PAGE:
IPRA is proud to have hosted the workshop “The Battle between fake news and transparency: How can communities save their local newspapers while social media dominate“, at the UN’s 68th Civil Society conference which took place in Salt Lake City on 27 August 2019.
The workshop moderated by IPRA Board member Jim McQueeny, featured prominent speakers on media issues, including Jennifer Napier-Pearce, editor, The Salt Lake Tribune; Barbara Swann from Swann Media Consultants, and Peter McDonough, professor at the Eagleton Institute of Politics, Rutgers University.
The workshop tackled the way that censorship, authoritarianism, fake news, technology and geography are uniting to create a communications barrier; and the fact that many community newspapers are losing their independence due to financial and political forces. This dual trend creates PR challenges for the way that the media and NGOs communicate SDG goals.
Over 5,000 NGOs and others attended the conference, making it one of the most important UN civil society conferences ever. All regions of the world were represented with many attendees from Africa. Workshops during the three days of the conference focused on diverse topics, such as Peace Making, Women’s and Girl’s issues, Youth Issues, Climate Change, Economic Development, Infrastructure, the media and many more. The focus of workshop sessions was on action that international NGOs are taking in their countries to support the SDGs.
UN World Press Freedom Day 2018: will violence against journalists affect PR practitioners too?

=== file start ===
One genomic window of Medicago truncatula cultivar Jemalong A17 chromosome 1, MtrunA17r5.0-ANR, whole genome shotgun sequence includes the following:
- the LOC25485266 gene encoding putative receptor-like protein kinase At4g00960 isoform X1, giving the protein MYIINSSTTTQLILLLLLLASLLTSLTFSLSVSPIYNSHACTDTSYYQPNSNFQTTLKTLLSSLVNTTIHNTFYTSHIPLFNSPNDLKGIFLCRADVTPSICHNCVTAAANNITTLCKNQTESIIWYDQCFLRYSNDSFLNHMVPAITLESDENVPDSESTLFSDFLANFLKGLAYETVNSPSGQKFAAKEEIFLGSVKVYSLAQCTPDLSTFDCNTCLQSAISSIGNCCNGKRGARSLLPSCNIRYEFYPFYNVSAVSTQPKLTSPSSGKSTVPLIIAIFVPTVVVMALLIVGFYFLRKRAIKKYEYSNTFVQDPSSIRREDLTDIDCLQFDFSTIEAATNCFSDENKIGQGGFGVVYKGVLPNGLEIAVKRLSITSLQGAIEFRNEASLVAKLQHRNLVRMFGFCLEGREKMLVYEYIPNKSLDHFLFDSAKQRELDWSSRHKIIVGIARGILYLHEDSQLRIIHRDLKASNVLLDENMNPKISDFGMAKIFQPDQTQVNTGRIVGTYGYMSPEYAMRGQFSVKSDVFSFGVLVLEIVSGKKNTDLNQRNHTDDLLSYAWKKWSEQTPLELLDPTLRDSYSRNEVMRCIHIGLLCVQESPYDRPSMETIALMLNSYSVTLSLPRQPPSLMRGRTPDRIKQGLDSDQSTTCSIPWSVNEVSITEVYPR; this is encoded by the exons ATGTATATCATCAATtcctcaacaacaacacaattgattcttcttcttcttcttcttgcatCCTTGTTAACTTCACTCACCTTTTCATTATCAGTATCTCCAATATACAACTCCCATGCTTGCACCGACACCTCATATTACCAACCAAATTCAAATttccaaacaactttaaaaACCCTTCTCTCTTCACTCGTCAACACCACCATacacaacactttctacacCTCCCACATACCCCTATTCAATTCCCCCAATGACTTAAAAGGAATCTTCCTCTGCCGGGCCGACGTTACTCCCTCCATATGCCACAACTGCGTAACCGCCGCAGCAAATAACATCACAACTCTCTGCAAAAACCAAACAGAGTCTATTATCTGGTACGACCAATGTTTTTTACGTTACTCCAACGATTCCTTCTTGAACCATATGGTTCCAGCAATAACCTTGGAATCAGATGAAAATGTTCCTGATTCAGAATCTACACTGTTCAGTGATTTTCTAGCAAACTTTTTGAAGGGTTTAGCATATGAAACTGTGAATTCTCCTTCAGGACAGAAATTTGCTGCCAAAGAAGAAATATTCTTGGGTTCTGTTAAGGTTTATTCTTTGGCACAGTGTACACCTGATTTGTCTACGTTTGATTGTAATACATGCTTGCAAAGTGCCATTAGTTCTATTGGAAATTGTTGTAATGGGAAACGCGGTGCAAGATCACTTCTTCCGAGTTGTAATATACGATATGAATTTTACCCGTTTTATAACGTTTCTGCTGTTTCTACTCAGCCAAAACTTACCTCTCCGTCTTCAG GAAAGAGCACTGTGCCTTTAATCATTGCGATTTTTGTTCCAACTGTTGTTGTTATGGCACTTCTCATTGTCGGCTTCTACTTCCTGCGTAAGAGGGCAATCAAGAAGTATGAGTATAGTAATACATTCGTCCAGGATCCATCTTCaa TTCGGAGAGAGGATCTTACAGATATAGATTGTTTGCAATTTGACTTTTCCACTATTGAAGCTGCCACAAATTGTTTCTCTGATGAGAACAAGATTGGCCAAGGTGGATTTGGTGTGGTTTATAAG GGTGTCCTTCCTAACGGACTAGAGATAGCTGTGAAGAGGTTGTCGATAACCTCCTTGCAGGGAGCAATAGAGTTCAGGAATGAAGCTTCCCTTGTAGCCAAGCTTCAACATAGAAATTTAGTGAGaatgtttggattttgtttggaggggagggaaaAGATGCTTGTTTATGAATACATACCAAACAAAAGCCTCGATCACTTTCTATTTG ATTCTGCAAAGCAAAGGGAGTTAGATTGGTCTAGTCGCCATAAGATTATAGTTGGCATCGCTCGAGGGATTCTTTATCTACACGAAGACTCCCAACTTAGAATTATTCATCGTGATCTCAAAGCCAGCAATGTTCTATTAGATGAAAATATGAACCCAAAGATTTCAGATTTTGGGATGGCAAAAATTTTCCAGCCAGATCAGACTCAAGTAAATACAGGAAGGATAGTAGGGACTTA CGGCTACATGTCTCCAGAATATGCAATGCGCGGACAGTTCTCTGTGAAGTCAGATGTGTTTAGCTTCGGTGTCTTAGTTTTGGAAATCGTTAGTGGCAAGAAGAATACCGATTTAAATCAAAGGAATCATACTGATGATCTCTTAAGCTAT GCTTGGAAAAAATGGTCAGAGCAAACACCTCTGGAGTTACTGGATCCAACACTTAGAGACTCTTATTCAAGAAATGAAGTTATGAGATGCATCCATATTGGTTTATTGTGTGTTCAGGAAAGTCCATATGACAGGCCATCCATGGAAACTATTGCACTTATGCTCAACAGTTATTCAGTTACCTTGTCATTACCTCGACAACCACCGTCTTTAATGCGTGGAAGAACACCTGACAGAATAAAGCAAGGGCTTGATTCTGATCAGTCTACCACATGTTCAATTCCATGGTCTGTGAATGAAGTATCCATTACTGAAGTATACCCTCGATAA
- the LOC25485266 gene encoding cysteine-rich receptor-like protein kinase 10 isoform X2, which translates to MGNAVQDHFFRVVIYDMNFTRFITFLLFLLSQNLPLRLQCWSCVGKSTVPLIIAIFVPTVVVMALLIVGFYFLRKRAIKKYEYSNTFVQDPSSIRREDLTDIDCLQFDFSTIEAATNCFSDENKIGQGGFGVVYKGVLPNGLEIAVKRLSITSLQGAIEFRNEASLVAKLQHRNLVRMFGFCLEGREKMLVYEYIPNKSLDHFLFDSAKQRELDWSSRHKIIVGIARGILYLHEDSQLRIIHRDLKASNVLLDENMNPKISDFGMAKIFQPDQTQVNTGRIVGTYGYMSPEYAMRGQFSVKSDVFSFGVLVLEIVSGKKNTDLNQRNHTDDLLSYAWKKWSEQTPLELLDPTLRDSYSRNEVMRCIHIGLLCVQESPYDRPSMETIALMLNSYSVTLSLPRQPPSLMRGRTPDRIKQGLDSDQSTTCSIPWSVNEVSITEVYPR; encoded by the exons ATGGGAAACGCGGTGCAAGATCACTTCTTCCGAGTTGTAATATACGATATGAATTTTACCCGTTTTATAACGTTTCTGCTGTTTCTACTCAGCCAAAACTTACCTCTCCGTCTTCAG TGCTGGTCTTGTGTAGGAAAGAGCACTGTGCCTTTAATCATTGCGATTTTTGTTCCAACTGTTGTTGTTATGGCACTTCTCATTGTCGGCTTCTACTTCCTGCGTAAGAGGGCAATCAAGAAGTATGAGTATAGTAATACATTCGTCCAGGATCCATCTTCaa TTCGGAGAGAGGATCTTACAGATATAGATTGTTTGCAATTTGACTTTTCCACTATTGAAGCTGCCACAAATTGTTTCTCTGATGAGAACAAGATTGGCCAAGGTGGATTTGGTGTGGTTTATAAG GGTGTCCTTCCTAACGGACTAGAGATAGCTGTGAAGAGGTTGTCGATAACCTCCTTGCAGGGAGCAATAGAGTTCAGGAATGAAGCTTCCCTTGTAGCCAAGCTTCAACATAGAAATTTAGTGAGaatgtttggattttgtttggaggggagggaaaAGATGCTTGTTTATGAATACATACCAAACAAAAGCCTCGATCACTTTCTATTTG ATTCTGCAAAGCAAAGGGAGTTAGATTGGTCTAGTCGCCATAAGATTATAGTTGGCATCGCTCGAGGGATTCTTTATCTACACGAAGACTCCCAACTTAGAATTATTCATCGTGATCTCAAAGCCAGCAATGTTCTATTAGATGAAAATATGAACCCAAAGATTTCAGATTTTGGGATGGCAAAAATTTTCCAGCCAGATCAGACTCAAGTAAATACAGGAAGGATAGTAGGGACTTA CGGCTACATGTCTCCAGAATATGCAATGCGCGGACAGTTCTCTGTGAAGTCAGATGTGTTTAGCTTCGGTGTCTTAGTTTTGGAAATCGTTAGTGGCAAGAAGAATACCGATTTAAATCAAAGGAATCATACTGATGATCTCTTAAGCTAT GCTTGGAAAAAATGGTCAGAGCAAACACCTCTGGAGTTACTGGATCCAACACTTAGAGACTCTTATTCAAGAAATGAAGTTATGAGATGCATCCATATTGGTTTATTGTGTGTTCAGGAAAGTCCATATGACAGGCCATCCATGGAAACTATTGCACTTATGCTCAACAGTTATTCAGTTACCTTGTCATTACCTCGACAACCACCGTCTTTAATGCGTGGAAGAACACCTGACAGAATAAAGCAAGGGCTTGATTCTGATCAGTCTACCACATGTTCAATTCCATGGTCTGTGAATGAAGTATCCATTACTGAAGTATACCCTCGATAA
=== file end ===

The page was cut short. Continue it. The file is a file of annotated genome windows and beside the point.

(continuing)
By James McQueeny and Barbara Burns
IPRA representatives to the United Nations’ Department of Public Information New York, USA.
More than a thousand journalists have been killed in pursuit of news around the world in the past 10 years, more than 30 alone in the first few months of 2018. The trend is worsening for journalists and it should be worrisome for public relations practitioners.
Speakers at the 2018 UN’s annual World Press Freedom Day conference noted that the nature of today’s conflicts are contributing to the casualty count. Increasingly, journalists are finding themselves in conflicts that have no front lines, or they are treacherously arbitrary, and shifting within hours, thus giving them scant comfort about protecting themselves.
In addition, for today’s video journalists, their cameras and team require closeness to chronicle events, contributing to the casualty counts. Newsgathering technology is a lot different from when young correspondent Winston Churchill wrote his Boer War dispatches from the dark panelled library of the Lord Nelson Hotel in Cape Town.
An ominous trend
UN Secretary General Antonio Gutierrez, and some other speakers, noted a more disturbing and ominous trend: journalists are being killed far away from any battlefield. More reporters are being hurt, kidnapped or killed in the middle of big cities around the world. Indeed assassination is not an inaccurate characterization.
Guterres’ video remarks at the conference brought this development closer to home for public relations practitioners. Both they and reporters alike must often convey information that can be unpopular.
This trend of silencing journalists by violent means could easily put public relations practitioners next in line. PR professionals are frequently hired and consulted to craft defensive public arguments against government intervention, from regulatory to investigatory.
Guterres said there are not enough laws to protect the communication of unpopular or unwanted information in societies, subjective or objective, though it is an essential element in open societies. While Guterres referenced the need for more laws to protect journalists, he said, by extension, they are also needed for anyone in the communications business using their freedom of expression and the right to information.
Barbara Burns Steve Kornacki and James McQueeny
The IPRA team at the conference also included a guest observer, U.S. national show host Steve Kornacki of channel MSNBC, and IPRA’s designated UN Youth representatives Maeve McQueeny and Matt Cossel. Speakers included: LeMonde correspondent Marie Bourreau; Elisabeth Cantenys executive director A Culture of Safety Alliance; and Syrian activist and Reuters photojournalist Loubna Mrie.